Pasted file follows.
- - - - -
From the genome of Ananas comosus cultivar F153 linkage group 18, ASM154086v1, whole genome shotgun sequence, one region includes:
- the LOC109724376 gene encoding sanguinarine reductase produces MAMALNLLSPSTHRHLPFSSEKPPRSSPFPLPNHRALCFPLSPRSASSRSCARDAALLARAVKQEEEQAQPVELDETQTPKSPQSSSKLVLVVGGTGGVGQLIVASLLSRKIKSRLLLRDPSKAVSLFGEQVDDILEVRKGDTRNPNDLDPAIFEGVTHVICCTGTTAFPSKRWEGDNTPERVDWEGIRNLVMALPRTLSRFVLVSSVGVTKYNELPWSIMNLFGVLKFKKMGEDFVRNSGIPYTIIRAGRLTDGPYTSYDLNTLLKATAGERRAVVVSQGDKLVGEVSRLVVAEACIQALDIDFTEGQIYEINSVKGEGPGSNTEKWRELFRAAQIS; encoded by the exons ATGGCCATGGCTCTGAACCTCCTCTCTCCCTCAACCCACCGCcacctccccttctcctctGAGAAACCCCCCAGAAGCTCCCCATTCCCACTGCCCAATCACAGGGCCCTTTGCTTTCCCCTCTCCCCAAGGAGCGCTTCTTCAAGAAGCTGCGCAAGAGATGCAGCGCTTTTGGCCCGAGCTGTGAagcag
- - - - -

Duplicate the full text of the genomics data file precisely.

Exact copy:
From the genome of Ananas comosus cultivar F153 linkage group 18, ASM154086v1, whole genome shotgun sequence, one region includes:
- the LOC109724376 gene encoding sanguinarine reductase produces MAMALNLLSPSTHRHLPFSSEKPPRSSPFPLPNHRALCFPLSPRSASSRSCARDAALLARAVKQEEEQAQPVELDETQTPKSPQSSSKLVLVVGGTGGVGQLIVASLLSRKIKSRLLLRDPSKAVSLFGEQVDDILEVRKGDTRNPNDLDPAIFEGVTHVICCTGTTAFPSKRWEGDNTPERVDWEGIRNLVMALPRTLSRFVLVSSVGVTKYNELPWSIMNLFGVLKFKKMGEDFVRNSGIPYTIIRAGRLTDGPYTSYDLNTLLKATAGERRAVVVSQGDKLVGEVSRLVVAEACIQALDIDFTEGQIYEINSVKGEGPGSNTEKWRELFRAAQIS; encoded by the exons ATGGCCATGGCTCTGAACCTCCTCTCTCCCTCAACCCACCGCcacctccccttctcctctGAGAAACCCCCCAGAAGCTCCCCATTCCCACTGCCCAATCACAGGGCCCTTTGCTTTCCCCTCTCCCCAAGGAGCGCTTCTTCAAGAAGCTGCGCAAGAGATGCAGCGCTTTTGGCCCGAGCTGTGAagcag